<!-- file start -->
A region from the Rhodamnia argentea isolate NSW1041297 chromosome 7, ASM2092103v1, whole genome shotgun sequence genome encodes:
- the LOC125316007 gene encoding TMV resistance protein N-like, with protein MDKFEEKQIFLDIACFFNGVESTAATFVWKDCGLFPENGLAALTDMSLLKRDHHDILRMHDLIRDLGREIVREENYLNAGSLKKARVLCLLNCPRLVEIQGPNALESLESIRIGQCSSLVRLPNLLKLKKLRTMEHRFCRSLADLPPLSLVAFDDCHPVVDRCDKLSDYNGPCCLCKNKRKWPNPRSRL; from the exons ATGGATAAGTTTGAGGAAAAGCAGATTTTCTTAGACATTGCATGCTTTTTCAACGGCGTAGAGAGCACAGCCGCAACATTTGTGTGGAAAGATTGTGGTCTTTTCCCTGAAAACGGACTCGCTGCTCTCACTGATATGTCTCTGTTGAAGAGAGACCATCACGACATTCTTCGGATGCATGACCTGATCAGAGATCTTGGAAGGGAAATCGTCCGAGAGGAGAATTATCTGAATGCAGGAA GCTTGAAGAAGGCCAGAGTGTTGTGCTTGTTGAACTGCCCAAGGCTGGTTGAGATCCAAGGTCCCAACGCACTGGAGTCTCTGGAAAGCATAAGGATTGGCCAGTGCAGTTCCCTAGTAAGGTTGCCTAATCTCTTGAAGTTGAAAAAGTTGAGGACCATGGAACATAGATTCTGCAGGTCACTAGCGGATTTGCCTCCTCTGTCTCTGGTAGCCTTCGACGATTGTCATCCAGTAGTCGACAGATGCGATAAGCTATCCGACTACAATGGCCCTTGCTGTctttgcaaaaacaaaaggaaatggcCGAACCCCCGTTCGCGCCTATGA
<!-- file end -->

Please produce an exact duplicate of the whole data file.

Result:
A region from the Rhodamnia argentea isolate NSW1041297 chromosome 7, ASM2092103v1, whole genome shotgun sequence genome encodes:
- the LOC125316007 gene encoding TMV resistance protein N-like, with protein MDKFEEKQIFLDIACFFNGVESTAATFVWKDCGLFPENGLAALTDMSLLKRDHHDILRMHDLIRDLGREIVREENYLNAGSLKKARVLCLLNCPRLVEIQGPNALESLESIRIGQCSSLVRLPNLLKLKKLRTMEHRFCRSLADLPPLSLVAFDDCHPVVDRCDKLSDYNGPCCLCKNKRKWPNPRSRL; from the exons ATGGATAAGTTTGAGGAAAAGCAGATTTTCTTAGACATTGCATGCTTTTTCAACGGCGTAGAGAGCACAGCCGCAACATTTGTGTGGAAAGATTGTGGTCTTTTCCCTGAAAACGGACTCGCTGCTCTCACTGATATGTCTCTGTTGAAGAGAGACCATCACGACATTCTTCGGATGCATGACCTGATCAGAGATCTTGGAAGGGAAATCGTCCGAGAGGAGAATTATCTGAATGCAGGAA GCTTGAAGAAGGCCAGAGTGTTGTGCTTGTTGAACTGCCCAAGGCTGGTTGAGATCCAAGGTCCCAACGCACTGGAGTCTCTGGAAAGCATAAGGATTGGCCAGTGCAGTTCCCTAGTAAGGTTGCCTAATCTCTTGAAGTTGAAAAAGTTGAGGACCATGGAACATAGATTCTGCAGGTCACTAGCGGATTTGCCTCCTCTGTCTCTGGTAGCCTTCGACGATTGTCATCCAGTAGTCGACAGATGCGATAAGCTATCCGACTACAATGGCCCTTGCTGTctttgcaaaaacaaaaggaaatggcCGAACCCCCGTTCGCGCCTATGA